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Monongahela National Forest, WEST VIRGINIA

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Camping West Virginia Monongahela National Forest
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Peak Bagging Coolness!

Spruce Knob is West Virginia's highest peak and on a clear day offers breathtaking 360 degree views from the Observation Tower.

Because of the thick conifer growth, long mountain views don't occur till nearly to the top and that only along the western roadway…but once you climb the observation tower…(as mentioned, on a clear day) you are rewarded with wonderful views of WV and VA mountains.  Watching storm clouds or simple clouds roll in and envelope the Knob offers a wonderful experience.

I've taken the opportunity to camp on Spruce Knob on several occasions, once to the NE of the parking lot just into the pines, once a couple hundred yards down the Seneca Backcountry trail to the right and once directly south of the Tower in the pines.  Each offered a differ experience.  There is no cost, which is a huge plus!

In the pines, just below the summit, it is eerily quiet and muffled.  I've never seen another camper when I've stayed, so the solitude is glorious.

If you want shelter and a picnic table for cooking/eating…they are available, but only along the parking lot.  Pit latrines are nearly on the summit in the parking lot near the trailhead for the Observation Tower.  So practice leave no trace when camping and hiking!! No water, so bring enough with you. There are waste receptacles but be wise and take trash with you. 

There are two levels to the concrete Observation Tower…and best views are from the upper level. I've often though about cowboy camping on the second level after the last sightseer has left for the night, but haven't seen, heard or read if its forbidden or permitted…so I haven't…yet.

Obviously, on a clear night, star gazing is incredible as there no ambient light. It is much cooler at this elevation, even in the summer…and the winds on the summit cut through like a knife. 

Note: utilize good camping practices and set camp on a previous location where there is an established fire ring. Again, use caution with campfires because of the wind.

If you desire a more established campground, Spruce Knob Lake Campground is not too far away…down the mountain.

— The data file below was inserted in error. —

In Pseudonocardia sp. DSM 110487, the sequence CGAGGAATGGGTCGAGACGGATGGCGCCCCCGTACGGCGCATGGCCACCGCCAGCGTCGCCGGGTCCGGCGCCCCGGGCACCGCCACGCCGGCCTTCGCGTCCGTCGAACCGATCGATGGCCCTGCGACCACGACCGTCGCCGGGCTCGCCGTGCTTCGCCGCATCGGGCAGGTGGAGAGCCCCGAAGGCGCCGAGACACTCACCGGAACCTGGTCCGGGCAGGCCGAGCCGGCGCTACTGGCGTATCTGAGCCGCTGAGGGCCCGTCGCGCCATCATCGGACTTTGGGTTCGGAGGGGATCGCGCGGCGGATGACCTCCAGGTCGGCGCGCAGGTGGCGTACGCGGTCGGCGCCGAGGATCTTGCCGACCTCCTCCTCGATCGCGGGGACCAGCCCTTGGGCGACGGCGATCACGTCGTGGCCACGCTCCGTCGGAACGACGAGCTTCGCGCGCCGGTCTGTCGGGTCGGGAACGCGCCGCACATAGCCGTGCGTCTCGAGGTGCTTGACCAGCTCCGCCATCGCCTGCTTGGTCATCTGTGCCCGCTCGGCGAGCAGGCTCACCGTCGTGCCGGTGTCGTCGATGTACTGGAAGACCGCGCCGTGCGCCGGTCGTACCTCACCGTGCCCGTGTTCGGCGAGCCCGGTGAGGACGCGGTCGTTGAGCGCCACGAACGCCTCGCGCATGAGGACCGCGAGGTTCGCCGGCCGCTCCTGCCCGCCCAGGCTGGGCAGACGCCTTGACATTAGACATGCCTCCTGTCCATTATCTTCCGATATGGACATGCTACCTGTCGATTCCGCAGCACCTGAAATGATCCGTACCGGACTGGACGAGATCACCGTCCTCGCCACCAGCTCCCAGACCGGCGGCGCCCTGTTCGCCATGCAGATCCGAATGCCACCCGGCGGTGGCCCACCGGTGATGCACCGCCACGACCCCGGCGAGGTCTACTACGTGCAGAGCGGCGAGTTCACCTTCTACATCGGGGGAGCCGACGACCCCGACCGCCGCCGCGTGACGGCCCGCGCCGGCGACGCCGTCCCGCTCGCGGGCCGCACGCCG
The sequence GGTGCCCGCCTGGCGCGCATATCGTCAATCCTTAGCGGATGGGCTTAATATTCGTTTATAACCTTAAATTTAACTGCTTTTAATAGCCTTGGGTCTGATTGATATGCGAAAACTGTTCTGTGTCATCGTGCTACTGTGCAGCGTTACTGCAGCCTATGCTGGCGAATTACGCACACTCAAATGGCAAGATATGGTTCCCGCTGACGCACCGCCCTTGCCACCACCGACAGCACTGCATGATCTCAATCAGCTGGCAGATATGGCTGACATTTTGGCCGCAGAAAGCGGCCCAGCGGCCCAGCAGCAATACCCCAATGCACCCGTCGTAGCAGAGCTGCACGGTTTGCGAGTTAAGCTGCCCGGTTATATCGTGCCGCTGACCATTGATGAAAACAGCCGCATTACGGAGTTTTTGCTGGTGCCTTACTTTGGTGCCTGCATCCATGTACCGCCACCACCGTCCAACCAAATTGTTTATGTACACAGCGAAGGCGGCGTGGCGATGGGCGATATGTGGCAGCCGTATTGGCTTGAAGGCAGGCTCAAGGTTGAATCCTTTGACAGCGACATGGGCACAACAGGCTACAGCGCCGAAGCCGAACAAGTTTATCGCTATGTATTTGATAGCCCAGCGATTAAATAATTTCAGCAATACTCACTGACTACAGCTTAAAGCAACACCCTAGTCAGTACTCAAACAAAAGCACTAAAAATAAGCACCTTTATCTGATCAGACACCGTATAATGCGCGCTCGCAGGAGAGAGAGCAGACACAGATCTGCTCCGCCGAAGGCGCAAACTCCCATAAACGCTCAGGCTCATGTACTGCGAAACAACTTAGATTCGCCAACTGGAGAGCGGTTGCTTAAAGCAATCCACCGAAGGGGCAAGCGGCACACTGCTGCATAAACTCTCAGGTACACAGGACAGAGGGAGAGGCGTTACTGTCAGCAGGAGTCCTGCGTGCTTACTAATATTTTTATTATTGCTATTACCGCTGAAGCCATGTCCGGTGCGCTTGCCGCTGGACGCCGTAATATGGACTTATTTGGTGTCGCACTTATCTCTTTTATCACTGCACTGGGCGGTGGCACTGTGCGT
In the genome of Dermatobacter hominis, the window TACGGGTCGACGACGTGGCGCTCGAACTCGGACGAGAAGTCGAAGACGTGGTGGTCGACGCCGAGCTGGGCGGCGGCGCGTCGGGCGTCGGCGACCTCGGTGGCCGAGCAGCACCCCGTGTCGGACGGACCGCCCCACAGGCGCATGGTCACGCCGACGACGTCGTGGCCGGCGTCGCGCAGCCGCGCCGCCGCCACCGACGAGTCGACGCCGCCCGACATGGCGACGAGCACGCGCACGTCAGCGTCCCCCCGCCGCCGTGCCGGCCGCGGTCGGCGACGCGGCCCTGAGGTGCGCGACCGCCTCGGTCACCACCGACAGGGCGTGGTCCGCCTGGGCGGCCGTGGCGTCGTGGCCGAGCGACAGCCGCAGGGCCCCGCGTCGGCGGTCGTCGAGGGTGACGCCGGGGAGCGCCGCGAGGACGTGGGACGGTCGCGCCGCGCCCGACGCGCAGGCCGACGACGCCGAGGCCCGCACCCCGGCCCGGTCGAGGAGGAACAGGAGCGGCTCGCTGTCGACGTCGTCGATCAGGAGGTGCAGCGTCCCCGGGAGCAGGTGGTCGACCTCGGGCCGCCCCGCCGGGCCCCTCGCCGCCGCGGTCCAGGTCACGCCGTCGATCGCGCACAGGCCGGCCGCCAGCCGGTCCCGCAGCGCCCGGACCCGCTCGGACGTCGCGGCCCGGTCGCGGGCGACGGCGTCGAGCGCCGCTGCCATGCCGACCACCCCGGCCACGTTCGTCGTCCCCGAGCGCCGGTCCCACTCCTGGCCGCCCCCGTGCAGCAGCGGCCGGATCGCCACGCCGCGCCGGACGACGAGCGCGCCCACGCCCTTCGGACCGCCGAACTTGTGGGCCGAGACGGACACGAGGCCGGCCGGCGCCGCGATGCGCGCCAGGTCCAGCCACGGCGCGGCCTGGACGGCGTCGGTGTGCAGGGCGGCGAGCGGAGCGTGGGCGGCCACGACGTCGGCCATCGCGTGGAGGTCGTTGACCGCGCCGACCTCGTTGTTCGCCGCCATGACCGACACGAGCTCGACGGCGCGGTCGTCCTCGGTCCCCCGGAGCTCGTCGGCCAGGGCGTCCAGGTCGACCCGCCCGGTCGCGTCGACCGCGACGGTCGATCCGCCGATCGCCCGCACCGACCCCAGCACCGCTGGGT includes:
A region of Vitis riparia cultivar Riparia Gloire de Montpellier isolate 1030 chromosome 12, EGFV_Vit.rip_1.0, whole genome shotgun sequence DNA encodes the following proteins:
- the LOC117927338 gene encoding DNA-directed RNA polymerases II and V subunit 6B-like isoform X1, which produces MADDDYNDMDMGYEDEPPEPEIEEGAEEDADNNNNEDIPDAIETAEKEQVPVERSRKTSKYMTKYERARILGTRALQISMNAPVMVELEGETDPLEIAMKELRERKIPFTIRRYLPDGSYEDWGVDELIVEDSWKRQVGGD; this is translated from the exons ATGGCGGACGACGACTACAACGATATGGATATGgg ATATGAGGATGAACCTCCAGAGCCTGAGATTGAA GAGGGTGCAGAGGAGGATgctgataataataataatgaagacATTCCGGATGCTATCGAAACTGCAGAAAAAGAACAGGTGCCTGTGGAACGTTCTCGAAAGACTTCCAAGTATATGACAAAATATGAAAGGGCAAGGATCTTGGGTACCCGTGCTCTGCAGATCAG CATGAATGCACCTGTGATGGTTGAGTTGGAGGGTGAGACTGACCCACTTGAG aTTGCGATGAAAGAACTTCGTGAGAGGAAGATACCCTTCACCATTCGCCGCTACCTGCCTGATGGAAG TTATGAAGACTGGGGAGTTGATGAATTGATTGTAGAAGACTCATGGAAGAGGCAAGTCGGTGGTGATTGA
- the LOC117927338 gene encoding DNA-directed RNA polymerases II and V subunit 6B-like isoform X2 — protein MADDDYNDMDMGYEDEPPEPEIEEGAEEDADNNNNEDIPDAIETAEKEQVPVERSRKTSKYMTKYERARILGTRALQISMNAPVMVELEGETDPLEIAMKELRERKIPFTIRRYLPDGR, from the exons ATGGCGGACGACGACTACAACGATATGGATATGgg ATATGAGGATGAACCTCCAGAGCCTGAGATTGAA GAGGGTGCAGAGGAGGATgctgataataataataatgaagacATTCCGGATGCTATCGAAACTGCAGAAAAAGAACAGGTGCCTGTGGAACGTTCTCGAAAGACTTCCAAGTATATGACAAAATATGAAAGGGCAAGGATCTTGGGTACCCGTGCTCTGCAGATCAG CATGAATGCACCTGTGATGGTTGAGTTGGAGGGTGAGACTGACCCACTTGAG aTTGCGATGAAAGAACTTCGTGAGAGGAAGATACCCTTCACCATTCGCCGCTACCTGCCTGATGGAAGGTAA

Spruce Knob summit camping is a family highlight!

Huge Sites At A Remote, Primitive Campground

The Spruce Knob Lake Campground offers extra-large camp sites with lots of shade and so much undergrowth I only saw my neighbors when I took a walk to check out the campground. There are 45 campsites, with pit toilets and a solar-powered pump house for drinking water. No electric or sewer hook-ups, but you’ll find free apples growing at some of the sites. Sites#31 through 41 are walk-in sites for extra privacy if you’re tent camping. 

This is bear country, so don’t leave any food sitting out. Dogs are allowed as long as they’re kept on a leash. 

Spruce Knob Lake is less than a mile away and a great spot to kayak, fish, and star gaze because you won't have any city lights to interfere and trees won’t block your view. There’s a boat dock and wheelchair accessible fishing pier with the lake stocked with trout several times a year. Electric motors only; No swimming allowed. 

There are at least 60-miles of trails in the surrounding Monongahela National Forest, including the very pleasant, 1-mile, Big Bend River Trail accessible from the campground.

If you’re up for a hardy hike, you can walk 8-miles east to Spruce Knob, the highest place in the State of West Virginia at 4,863-feet. There’s a cool lookout tower at Spruce Knob where you can get a good view of the rugged mountain ridges where the red spruce get so hammered by the wind and rough weather, one side of the tree is missing. The plant life is pretty unique too, with reindeer moss visible along the Whispering Spruce Trail. 

The drive to the Spruce Knob Lake Campground is on a combination of narrow, winding, mostly unpaved roads. Go slow because there are plenty of blind curves. My A/C was out on the day I arrived, so I ate a fair amount of dust with my window partially open… Lol…. 

Directions from the website: 

From Riverton, WV, take U.S. Route 33 south 2 miles to Briery Gap Road(County Road 33/4). Turn right onto Briery Gap Road. Go 2 miles to Forest Road 112, turn right and continue for 13.5 miles. Turn right on Forest Road 1. The campground is 1/2 mile on the right. From Elkins, WV, take U.S. Route 33 to State Route 29, which is 1 mile west of Harman. Turn right onto SR 29, go south 18.6 miles and tum left onto Forest Road 1. Follow FR 1 for 2.5 miles.

Note:  Seneca Rocks is less than an hour away and well-worth a visit!

Perfect Location!

If you're a fan of hiking and rock climbing at Seneca Rocks, Seneca Shadows is absolutely the best campground near this fantastic rock formation. 

It’s located in the Monongahela National Forest near the North Fork South Branch of the Potomac River with nearby peaks ranging from 1,000 feet to nearly 5,000 feet above sea level. Seneca Shadows campground offers a view of the famed Seneca Rocks and puts you within walking distance of the visitor’s center, hiking and climbing trails, plus the quaint town of Seneca Rocks where you buy gas, food and gifts. 

Make sure you visit Harper’s Old Country Store, a 4th generation family run business, operating since 1902. The visitor’s center has a nice collection of Native American artifacts and a cool video of the Army soldiers who trained here before WWII.